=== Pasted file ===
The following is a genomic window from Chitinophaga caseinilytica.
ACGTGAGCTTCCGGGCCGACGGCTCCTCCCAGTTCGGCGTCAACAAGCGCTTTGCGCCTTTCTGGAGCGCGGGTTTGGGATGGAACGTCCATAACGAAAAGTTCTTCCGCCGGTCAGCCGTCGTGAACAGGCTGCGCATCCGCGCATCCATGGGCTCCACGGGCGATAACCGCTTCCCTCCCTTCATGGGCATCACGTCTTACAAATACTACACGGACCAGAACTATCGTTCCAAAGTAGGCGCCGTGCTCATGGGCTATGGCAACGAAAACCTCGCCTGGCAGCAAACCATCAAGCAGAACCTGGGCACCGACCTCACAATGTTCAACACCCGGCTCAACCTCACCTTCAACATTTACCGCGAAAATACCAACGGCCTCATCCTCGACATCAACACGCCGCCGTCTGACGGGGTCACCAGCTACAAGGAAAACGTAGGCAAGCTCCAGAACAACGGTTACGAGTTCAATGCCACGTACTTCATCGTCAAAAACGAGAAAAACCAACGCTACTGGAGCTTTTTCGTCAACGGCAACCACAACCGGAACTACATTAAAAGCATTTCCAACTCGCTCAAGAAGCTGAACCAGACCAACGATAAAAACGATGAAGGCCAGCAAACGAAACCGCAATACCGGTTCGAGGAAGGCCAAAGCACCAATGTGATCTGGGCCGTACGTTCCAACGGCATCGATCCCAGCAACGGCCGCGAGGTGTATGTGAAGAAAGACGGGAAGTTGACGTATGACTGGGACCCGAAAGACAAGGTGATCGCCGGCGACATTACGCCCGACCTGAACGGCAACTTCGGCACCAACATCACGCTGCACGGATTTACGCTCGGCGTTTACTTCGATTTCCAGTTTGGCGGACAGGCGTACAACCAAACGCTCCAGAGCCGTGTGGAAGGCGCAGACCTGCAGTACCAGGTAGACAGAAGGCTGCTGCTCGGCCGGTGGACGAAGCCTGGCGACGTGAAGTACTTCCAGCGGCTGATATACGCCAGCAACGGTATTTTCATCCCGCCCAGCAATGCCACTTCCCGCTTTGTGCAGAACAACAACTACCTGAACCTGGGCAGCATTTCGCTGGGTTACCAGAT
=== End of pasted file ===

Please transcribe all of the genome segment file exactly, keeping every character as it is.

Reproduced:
The following is a genomic window from Chitinophaga caseinilytica.
ACGTGAGCTTCCGGGCCGACGGCTCCTCCCAGTTCGGCGTCAACAAGCGCTTTGCGCCTTTCTGGAGCGCGGGTTTGGGATGGAACGTCCATAACGAAAAGTTCTTCCGCCGGTCAGCCGTCGTGAACAGGCTGCGCATCCGCGCATCCATGGGCTCCACGGGCGATAACCGCTTCCCTCCCTTCATGGGCATCACGTCTTACAAATACTACACGGACCAGAACTATCGTTCCAAAGTAGGCGCCGTGCTCATGGGCTATGGCAACGAAAACCTCGCCTGGCAGCAAACCATCAAGCAGAACCTGGGCACCGACCTCACAATGTTCAACACCCGGCTCAACCTCACCTTCAACATTTACCGCGAAAATACCAACGGCCTCATCCTCGACATCAACACGCCGCCGTCTGACGGGGTCACCAGCTACAAGGAAAACGTAGGCAAGCTCCAGAACAACGGTTACGAGTTCAATGCCACGTACTTCATCGTCAAAAACGAGAAAAACCAACGCTACTGGAGCTTTTTCGTCAACGGCAACCACAACCGGAACTACATTAAAAGCATTTCCAACTCGCTCAAGAAGCTGAACCAGACCAACGATAAAAACGATGAAGGCCAGCAAACGAAACCGCAATACCGGTTCGAGGAAGGCCAAAGCACCAATGTGATCTGGGCCGTACGTTCCAACGGCATCGATCCCAGCAACGGCCGCGAGGTGTATGTGAAGAAAGACGGGAAGTTGACGTATGACTGGGACCCGAAAGACAAGGTGATCGCCGGCGACATTACGCCCGACCTGAACGGCAACTTCGGCACCAACATCACGCTGCACGGATTTACGCTCGGCGTTTACTTCGATTTCCAGTTTGGCGGACAGGCGTACAACCAAACGCTCCAGAGCCGTGTGGAAGGCGCAGACCTGCAGTACCAGGTAGACAGAAGGCTGCTGCTCGGCCGGTGGACGAAGCCTGGCGACGTGAAGTACTTCCAGCGGCTGATATACGCCAGCAACGGTATTTTCATCCCGCCCAGCAATGCCACTTCCCGCTTTGTGCAGAACAACAACTACCTGAACCTGGGCAGCATTTCGCTGGGTTACCAGAT